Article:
\chapter{Homology and abelianization of \texorpdfstring{$\oo$}{ω}-categories}

\section{Homology via the nerve}

\begin{paragr}

We denote by $\Ch$ the category of non-negatively graded chain complexes of abelian groups. Recall that $\Ch$ can be equipped with a cofibrantely model structure where:

We denote by $\Ch$ the category of non-negatively graded chain complexes of abelian groups. Recall that $\Ch$ can be equipped with a cofibrantely generated model structure where:

\begin{itemize}

\item[-] the weak equivalences are the quasi-isomorphisms, i.e. morphisms of chain complexes that induce an isomorphism on homology groups,

\item[-] the weak equivalences are the quasi-isomorphisms, i.e.\morphisms of chain complexes that induce an isomorphism on homology groups,

\item[-] the cofibrations are the morphisms of chain complexes $f: X\to Y$ such that for every $n\geq0$, $f_n : X_n \to Y_n$ is a monomorphism with projective cokernel,

\item[-] the fibrations are the morphisms of chain complexes $f : X \to Y$ such that for every $n>0$, $f_n : X_n \to Y_n$ is an epimorphism.

\end{itemize}

...

...

@@ -527,7 +527,7 @@ The following proposition is an immediate consequence of Theorem \ref{thm:cisins

Let $\begin{tikzcd} f : y \ar[r,shift left]&z :g\ar[l,shift left]\end{tikzcd}$ be an adjunction and $h : x \to y$ an equivalence with quasi-inverse $k : y \to x$. Then $fh$ is left adjoint to $kg$.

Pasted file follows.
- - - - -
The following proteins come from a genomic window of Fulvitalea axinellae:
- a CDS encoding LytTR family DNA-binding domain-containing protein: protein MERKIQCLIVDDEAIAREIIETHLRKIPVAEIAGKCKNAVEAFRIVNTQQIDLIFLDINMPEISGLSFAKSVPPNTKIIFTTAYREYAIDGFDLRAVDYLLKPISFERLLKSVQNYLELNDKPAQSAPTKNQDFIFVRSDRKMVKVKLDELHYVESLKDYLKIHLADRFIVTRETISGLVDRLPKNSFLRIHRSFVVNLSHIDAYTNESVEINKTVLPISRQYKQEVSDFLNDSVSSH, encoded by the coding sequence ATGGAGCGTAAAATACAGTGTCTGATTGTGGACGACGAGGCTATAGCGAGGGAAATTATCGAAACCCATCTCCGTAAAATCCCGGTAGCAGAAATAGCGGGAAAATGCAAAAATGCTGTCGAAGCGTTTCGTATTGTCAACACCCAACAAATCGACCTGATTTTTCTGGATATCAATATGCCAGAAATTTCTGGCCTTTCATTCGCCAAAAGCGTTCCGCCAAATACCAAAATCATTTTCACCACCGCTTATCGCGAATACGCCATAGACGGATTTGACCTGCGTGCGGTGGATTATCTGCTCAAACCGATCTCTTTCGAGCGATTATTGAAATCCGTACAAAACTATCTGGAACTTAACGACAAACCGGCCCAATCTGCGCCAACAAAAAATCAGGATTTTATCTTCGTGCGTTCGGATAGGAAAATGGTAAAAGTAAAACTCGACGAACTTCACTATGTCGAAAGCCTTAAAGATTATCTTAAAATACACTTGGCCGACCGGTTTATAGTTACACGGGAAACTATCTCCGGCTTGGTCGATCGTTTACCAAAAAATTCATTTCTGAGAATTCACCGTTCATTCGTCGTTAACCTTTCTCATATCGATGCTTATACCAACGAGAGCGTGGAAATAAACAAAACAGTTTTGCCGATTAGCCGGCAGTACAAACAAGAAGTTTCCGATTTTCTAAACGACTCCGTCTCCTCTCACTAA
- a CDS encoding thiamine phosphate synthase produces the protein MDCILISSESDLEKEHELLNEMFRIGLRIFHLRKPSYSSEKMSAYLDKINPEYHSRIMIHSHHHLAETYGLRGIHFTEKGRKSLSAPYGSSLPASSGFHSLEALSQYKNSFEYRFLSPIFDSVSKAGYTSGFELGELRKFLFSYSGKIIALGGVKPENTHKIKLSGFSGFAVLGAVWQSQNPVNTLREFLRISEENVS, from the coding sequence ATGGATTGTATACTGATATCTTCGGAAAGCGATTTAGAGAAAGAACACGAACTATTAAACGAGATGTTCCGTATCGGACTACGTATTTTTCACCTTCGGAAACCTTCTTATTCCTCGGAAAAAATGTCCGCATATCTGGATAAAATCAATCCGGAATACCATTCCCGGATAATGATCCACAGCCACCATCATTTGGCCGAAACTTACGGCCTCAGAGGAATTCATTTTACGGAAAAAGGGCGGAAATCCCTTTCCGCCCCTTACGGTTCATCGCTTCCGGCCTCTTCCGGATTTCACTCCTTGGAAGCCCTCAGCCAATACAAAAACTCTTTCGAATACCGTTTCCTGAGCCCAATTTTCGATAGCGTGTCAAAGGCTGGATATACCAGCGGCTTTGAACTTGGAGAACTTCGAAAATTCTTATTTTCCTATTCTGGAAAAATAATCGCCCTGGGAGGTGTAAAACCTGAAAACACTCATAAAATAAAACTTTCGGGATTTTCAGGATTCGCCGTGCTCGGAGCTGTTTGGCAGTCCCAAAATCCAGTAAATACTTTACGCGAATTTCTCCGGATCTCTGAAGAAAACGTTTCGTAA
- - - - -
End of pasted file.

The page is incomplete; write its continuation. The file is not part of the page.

\end{lemma}

We can now state and prove the promised result.

\begin{proposition}\label{prop:hmlgyderived}

\begin{theorem}\label{thm:hmlgyderived}

Consider that $\oo\Cat$ is equipped with the Thomason equivalences. The abelianization functor $\lambda : \oo\Cat\to\Ch$ is strongly left derivable and the left derived morphism

\[

\LL\lambda^{\Th} : \Ho(\oo\Cat^{\Th})\to\Ho(\Ch)

...

...

@@ -536,7 +536,7 @@ The following proposition is an immediate consequence of Theorem \ref{thm:cisins

\[

\sH^{\sing} : \Ho(\oo\Cat^{\Th})\to\Ho(\Ch).

\]

\end{proposition}

\end{theorem}

\begin{proof}

Let $\nu$ be the right adjoint of the abelianization functor (see Lemma \ref{lemma:adjlambda}) and consider the following adjunctions

\[

...

...

@@ -589,7 +589,7 @@ The following proposition is an immediate consequence of Theorem \ref{thm:cisins

A thorough reading of the proofs of Proposition \ref{prop:gonzalezcritder} and Proposition\ref{prop:hmlgyderived} enables us to give the following description of $\alpha^{\sing}$. By post-composing the co-unit of the adjunction $c_{\oo}\dashv N_{\oo}$ with the abelianization functor, we obtain $2$-morphism

A thorough reading of the proofs of Proposition \ref{prop:gonzalezcritder} and Theorem\ref{thm:hmlgyderived} enables us to give the following description of $\alpha^{\sing}$. By post-composing the co-unit of the adjunction $c_{\oo}\dashv N_{\oo}$ with the abelianization functor, we obtain $2$-morphism

@@ -177,9 +177,7 @@ From now on, we will consider that the category $\Psh{\Delta}$ is equipped with

\[

\gamma^{\Th} : n\Cat\to\Ho(n\Cat^{\Th})

\]

for the localization morphism.

The reason is to avoid confusion with other weak equivalences on $n\Cat$ we will later introduce.

for the localization morphism. The reason is to avoid confusion with other weak equivalences on $n\Cat$ which we will introduce later.